The National Network’s evolving model for strategic prosecution aims to reimagine the role of the prosecutor’s office in contributing to violence reduction goals.
The National Network envisions a prosecutor’s office that breaks the traditional mold and establishes itself as not only an important partner to other criminal justice agencies but an independent and effective strategic actor in reducing crime, enhancing the legitimacy of the criminal justice system, strengthening the capacity of communities to prevent and reduce crime, and reducing the unintended consequences of existing criminal justice practices. Such a prosecutor’s office would include the following core elements:
The National Network has typically designed the law enforcement component of its violence intervention strategies through partnership with police departments. However, it is entirely possible to imagine a prosecutor’s office organized to conduct its work consistent with violence reduction goals. This paper outlines a basic direction and design for a fundamental reconception of the function and office of the prosecutor.
"Efforts to roll back mass incarceration are laudable, but they will not achieve lasting change if they do not figure out how to incorporate the perspectives of the justice system’s most vulnerable constituents: Victims of crime."
Slate reviews a New York Times story that detailed a significant discrepancies in the way certain judges and prosecutors hand out punishments. NOEL CELIS/AFP/Getty Images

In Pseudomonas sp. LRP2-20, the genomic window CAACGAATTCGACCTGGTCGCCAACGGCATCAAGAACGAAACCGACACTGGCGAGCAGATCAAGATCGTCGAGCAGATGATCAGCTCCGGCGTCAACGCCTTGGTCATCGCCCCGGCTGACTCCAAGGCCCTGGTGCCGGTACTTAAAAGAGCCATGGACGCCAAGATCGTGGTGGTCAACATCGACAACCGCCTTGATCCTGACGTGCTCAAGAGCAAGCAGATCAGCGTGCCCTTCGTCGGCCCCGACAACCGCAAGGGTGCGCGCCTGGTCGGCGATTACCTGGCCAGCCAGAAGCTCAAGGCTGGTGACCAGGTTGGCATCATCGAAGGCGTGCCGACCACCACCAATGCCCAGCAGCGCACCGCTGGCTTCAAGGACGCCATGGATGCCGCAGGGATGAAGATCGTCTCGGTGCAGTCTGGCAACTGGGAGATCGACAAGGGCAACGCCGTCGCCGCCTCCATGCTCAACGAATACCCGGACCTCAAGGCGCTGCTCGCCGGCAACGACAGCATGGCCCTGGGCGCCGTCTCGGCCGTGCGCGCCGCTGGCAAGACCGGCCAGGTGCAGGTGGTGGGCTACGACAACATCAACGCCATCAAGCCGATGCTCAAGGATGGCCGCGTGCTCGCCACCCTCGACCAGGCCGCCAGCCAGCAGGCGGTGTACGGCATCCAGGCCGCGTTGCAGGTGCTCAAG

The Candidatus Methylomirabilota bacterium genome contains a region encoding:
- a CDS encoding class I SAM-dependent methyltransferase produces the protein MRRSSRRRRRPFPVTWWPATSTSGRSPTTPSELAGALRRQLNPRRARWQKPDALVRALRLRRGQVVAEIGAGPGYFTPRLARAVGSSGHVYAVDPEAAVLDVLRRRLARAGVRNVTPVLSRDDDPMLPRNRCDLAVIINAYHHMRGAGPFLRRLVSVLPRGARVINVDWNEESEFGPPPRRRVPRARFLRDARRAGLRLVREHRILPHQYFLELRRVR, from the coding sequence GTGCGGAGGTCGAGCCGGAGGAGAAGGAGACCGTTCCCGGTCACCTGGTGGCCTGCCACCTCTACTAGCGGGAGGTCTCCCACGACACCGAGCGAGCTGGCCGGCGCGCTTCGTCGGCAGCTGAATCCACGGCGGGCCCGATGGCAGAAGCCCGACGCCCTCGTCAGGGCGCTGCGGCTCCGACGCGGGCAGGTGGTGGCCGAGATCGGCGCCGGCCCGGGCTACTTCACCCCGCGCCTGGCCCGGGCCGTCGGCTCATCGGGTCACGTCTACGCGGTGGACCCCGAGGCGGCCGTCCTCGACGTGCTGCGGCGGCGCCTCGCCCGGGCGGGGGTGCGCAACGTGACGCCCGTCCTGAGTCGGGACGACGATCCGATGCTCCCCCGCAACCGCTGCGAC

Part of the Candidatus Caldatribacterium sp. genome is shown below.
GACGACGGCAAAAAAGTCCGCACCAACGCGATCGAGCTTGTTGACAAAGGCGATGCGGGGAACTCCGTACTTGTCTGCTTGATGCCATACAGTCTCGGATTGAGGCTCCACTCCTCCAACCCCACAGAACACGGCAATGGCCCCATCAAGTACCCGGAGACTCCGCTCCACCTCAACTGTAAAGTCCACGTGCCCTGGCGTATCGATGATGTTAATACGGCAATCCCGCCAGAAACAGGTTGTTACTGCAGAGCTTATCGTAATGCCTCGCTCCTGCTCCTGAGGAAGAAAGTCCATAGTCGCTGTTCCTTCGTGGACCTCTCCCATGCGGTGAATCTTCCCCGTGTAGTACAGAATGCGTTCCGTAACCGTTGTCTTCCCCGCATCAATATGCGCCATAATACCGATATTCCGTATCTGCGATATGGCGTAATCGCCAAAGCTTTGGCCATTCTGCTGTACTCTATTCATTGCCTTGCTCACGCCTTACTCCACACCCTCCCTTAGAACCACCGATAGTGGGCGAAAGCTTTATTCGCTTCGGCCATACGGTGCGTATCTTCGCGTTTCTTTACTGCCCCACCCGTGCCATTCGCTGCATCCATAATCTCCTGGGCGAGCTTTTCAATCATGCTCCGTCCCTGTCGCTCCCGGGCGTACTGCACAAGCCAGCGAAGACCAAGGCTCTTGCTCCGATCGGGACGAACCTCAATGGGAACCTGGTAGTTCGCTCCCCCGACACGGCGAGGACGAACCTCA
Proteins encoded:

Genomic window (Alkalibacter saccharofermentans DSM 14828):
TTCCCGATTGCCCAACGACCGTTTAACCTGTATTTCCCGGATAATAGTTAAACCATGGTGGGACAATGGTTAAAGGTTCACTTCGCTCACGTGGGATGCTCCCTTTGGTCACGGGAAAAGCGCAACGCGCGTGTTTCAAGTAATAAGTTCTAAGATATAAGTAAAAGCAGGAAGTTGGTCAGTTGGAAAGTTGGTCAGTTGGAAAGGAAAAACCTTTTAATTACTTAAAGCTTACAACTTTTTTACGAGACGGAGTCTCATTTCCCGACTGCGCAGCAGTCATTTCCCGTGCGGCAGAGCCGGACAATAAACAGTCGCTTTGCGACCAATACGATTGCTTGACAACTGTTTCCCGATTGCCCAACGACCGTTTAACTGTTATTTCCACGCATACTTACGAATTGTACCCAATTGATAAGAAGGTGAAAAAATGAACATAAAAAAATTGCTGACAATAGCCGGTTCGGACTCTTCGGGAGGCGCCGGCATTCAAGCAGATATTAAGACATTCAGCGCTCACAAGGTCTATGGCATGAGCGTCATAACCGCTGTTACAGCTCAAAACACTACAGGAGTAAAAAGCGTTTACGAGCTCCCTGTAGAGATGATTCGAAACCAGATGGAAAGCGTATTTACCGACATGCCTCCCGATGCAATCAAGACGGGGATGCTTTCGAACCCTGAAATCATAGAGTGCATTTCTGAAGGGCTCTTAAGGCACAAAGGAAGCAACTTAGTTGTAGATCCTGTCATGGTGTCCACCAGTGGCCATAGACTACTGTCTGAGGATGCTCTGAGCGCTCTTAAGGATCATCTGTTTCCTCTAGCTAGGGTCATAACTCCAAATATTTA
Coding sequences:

" Some advice from communities that really are facing violent crime."
"Boulder is one of many places around the country turning to restorative justice as an alternative to prosecution and possible imprisonment. Instead of fighting the charges in court, offenders selected for restorative justice agree to accept responsibility for their actions, meet face-to-face with victims and come up with a plan to repair the harm they’ve caused."
"The Prisoner Reentry Institute of John Jay College, with support from the Laura and John Arnold Foundation, recently released two reports on national roundtables convened to explore pretrial practice, the “front door” to the criminal justice system."
"A relatively new restorative justice program is giving young offenders in Milwaukee the chance to avoid the court system and the criminal record that comes with it."
"On July 13, 2015, President Obama commuted the prison sentences of 46 nonviolent drug offenders. Here’s what their lives are like now."
A San Francisco public defender makes the case that mass incarceration cannot be addressed uless we address issues of mental health.
Washington, D.C. is making our justice system fairer by demonstrating effective alternatives to money bail. Katherine Frey/The Washington Post
The Family Intervention and Restorative Services (FIRS) program was launched last week in part by King County DA Dan Satterberg. "Its aim is to keep young people out of the criminal-justice system and give them a chance to participate in anger-management and other services designed to nip problem behaviors in the bud."